Colombia says won't let FARC make media show of U.S. captive release
BOGOTA (Reuters) - Colombian President Juan Manuel Santos said he would not allow FARC rebels to make a media circus of the release of a U.S. citizen they captured last month after the group "flagrantly violated" a promise to end kidnappings before peace talks began.
In an irate address, Santos said he would deprive the FARC of any media benefit from the capture of Kevin Scott Sutay as he trekked across a dangerous jungle stretch of eastern Colombia. Santos also refused to allow former Senator Piedad Cordoba to participate in the handover.
The president did not specify what the media restrictions would be but it's possible there will be no coverage of the release until Sutay returns to Bogota or a local airport.
The FARC, or Revolutionary Armed Forces of Colombia, said on Friday that as a gesture of goodwill it would free Sutay to Cordoba, a leftist politician who has been involved in numerous high-profile captive releases, and the International Committee of the Red Cross.
Santos' refusal to allow Cordoba to head the mission, which the FARC had specifically requested, may complicate efforts to release Sutay, who defied police warnings not to venture cross-country alone. The government and FARC have been engaged in peace talks in Cuba since November.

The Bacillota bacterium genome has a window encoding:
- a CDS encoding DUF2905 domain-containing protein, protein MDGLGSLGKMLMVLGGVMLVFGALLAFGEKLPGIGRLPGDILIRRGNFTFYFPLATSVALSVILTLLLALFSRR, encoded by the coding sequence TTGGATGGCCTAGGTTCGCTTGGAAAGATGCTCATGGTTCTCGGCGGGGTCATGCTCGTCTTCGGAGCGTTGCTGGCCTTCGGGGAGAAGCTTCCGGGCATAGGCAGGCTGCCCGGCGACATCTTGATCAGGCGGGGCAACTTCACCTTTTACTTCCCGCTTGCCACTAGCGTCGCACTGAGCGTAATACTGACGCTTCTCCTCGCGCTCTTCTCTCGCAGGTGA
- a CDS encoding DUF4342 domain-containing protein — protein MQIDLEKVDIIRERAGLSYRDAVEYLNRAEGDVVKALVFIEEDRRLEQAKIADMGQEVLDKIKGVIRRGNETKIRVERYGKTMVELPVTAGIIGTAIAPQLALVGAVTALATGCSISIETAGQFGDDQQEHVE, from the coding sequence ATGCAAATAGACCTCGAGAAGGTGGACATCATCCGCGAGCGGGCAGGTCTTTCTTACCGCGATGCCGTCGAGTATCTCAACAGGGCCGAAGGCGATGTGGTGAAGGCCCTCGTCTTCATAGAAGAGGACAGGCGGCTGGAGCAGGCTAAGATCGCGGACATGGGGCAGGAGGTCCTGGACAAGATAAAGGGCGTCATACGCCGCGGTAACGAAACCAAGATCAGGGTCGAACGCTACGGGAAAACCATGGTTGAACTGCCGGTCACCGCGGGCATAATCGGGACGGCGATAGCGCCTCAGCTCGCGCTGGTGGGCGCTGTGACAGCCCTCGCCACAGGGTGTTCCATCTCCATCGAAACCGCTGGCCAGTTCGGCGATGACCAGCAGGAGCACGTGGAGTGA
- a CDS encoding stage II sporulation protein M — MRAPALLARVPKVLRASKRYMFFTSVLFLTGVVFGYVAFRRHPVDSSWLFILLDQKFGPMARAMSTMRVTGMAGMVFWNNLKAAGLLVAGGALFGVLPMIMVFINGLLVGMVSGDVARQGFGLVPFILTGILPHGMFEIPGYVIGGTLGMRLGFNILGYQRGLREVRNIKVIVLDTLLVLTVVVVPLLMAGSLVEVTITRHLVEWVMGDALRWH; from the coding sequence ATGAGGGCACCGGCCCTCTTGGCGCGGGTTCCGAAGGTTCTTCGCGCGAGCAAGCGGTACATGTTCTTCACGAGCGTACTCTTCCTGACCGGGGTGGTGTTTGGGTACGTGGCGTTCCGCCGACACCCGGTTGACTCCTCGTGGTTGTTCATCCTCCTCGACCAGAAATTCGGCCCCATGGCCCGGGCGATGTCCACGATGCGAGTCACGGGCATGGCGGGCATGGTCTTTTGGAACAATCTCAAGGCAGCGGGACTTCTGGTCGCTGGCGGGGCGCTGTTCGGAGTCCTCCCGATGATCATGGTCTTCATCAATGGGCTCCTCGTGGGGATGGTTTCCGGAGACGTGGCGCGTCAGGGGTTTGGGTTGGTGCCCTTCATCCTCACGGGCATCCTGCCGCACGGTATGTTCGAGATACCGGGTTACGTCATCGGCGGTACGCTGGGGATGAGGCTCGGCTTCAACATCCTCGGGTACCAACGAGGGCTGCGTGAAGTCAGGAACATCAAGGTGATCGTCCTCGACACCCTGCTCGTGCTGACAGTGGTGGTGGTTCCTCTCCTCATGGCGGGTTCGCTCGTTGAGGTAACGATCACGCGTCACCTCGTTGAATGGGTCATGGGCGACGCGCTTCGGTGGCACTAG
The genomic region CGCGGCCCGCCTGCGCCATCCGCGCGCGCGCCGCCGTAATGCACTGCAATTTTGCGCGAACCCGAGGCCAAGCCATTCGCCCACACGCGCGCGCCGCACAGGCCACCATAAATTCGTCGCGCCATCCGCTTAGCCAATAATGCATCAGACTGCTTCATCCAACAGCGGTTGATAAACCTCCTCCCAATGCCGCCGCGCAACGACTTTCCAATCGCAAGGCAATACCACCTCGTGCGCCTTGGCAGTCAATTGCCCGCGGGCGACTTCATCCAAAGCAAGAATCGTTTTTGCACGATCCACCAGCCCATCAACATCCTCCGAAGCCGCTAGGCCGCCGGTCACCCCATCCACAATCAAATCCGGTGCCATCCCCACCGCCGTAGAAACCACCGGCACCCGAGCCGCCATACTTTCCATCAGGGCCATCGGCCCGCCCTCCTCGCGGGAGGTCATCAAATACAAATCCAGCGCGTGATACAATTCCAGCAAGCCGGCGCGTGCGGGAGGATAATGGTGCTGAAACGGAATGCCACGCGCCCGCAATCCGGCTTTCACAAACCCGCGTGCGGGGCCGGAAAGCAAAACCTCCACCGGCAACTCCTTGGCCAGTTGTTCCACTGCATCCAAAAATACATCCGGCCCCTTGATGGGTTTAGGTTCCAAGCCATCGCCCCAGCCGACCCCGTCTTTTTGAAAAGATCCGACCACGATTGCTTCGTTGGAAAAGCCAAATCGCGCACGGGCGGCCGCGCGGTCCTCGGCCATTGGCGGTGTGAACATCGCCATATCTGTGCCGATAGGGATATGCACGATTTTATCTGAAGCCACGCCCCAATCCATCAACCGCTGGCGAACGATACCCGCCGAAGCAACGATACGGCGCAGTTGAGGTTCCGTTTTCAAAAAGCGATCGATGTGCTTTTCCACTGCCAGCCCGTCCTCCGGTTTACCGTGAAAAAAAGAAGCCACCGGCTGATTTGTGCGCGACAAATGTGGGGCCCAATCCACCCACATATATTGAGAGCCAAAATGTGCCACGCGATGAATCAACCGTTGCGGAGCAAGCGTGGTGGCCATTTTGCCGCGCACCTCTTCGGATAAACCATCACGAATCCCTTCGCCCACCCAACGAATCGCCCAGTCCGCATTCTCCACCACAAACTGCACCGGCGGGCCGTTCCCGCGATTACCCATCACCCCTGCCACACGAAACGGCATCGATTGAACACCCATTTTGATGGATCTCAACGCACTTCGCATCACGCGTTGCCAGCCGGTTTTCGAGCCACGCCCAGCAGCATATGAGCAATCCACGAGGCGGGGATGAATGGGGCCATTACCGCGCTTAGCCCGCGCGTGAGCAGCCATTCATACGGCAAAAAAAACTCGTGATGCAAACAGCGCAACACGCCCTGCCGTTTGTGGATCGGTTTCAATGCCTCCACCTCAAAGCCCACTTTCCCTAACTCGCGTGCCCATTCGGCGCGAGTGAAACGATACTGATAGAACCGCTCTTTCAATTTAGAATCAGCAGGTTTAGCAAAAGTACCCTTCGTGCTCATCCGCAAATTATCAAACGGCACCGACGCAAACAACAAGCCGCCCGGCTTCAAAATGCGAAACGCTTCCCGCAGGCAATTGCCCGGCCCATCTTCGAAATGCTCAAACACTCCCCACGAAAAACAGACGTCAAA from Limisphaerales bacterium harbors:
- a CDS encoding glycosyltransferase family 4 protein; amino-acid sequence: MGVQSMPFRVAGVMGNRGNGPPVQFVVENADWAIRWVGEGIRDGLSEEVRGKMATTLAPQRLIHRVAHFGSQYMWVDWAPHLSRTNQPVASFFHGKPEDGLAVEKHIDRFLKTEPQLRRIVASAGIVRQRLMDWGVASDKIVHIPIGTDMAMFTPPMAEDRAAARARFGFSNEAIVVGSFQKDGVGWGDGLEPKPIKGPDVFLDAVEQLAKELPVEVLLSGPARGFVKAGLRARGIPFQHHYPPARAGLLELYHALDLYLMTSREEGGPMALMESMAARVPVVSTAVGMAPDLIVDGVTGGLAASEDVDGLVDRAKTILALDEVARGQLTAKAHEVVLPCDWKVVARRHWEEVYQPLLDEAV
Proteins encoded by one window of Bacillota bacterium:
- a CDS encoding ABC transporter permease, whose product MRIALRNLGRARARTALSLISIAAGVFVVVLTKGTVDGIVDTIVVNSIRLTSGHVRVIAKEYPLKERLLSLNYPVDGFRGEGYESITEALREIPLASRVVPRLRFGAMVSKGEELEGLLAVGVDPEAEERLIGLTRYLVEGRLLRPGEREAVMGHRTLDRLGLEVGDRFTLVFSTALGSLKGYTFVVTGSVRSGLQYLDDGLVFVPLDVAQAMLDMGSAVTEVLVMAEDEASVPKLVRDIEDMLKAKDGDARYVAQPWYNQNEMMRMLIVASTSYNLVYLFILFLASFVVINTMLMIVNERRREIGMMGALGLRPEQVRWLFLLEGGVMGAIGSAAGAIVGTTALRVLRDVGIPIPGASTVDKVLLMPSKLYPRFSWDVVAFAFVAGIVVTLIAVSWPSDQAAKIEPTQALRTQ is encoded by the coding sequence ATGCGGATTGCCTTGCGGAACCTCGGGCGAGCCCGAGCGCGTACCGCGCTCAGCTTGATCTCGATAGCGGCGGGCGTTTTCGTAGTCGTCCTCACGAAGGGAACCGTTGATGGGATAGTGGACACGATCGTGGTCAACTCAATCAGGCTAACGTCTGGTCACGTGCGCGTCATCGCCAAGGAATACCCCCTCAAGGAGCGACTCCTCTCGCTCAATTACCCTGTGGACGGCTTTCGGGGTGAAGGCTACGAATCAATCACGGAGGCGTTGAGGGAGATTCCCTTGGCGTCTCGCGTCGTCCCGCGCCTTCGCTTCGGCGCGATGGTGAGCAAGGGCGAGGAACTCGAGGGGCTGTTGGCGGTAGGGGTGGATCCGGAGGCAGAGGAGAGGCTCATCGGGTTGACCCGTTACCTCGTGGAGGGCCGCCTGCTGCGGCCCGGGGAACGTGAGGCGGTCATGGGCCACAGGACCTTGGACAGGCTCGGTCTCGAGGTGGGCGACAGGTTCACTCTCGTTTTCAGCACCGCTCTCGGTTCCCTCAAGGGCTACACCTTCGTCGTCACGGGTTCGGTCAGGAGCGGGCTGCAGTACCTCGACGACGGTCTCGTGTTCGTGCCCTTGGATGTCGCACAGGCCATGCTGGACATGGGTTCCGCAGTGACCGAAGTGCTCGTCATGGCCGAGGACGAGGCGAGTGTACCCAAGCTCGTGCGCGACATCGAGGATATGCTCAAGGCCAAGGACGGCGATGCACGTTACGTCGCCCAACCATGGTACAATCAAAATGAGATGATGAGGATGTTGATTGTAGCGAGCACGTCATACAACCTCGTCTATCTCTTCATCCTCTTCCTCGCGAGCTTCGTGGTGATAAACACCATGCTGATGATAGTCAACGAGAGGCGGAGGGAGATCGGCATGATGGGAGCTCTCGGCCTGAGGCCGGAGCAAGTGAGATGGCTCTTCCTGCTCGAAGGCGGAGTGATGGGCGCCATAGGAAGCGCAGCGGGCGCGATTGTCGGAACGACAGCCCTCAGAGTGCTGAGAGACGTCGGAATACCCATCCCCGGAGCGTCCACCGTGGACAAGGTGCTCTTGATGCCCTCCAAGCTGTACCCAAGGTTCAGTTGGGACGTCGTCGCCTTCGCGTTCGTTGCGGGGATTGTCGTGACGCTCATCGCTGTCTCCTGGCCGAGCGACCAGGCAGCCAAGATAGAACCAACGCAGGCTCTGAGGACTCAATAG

The liberation of dozens of FARC captives over the years has drawn huge media interest, angering Santos as press coverage of the event often gives the insurgent group's profile a boost on the international stage.
"These gentlemen of the FARC, violating in a flagrant way the commitment they made at the start of peace talks, are holding hostage a North American citizen - and they didn't kidnap him before, they kidnapped him recently without any justification or reason."
"Now they want to free him amid a media show and want the whole country and the world to thank them for their humanitarian gesture," said Santos at the opening of Colombia Fashion Week in the western city of Medellin.
It was not immediately clear if the center-right president was referring to the violation of a pledge the FARC made in February 2012 to abandon the practice of kidnapping for ransom or some broader agreement that has not been made public.
The FARC on Friday declared Sutay, 26, a prisoner of war, implying that the former U.S. Marine could be a mercenary. The rebels maintain the right to take military targets as captives.
Even as the 8,000-strong guerrilla group has been weakened by a decade-long U.S.-backed offensive, last month's kidnapping, in tandem with a weekend of heavy military losses in combat with the FARC, proves it is still a force to be reckoned with.
Sutay's capture will also add to the climate of tension at the negotiating table in Cuba as the two sides try to hobble together a peace accord while they trade barbs over rebel backing of a rural protest that the FARC offered to arm.
"I want to tell them in a clear and convincing way that I will not permit even Piedad Cordoba or any official of any kind to go for the man who was kidnapped,"
"I will only allow the Red Cross, in a completely discreet way, to make the preparations and to facilitate the release of this man."
(Reporting by Helen Murphy; Editing by Cynthia Osterman)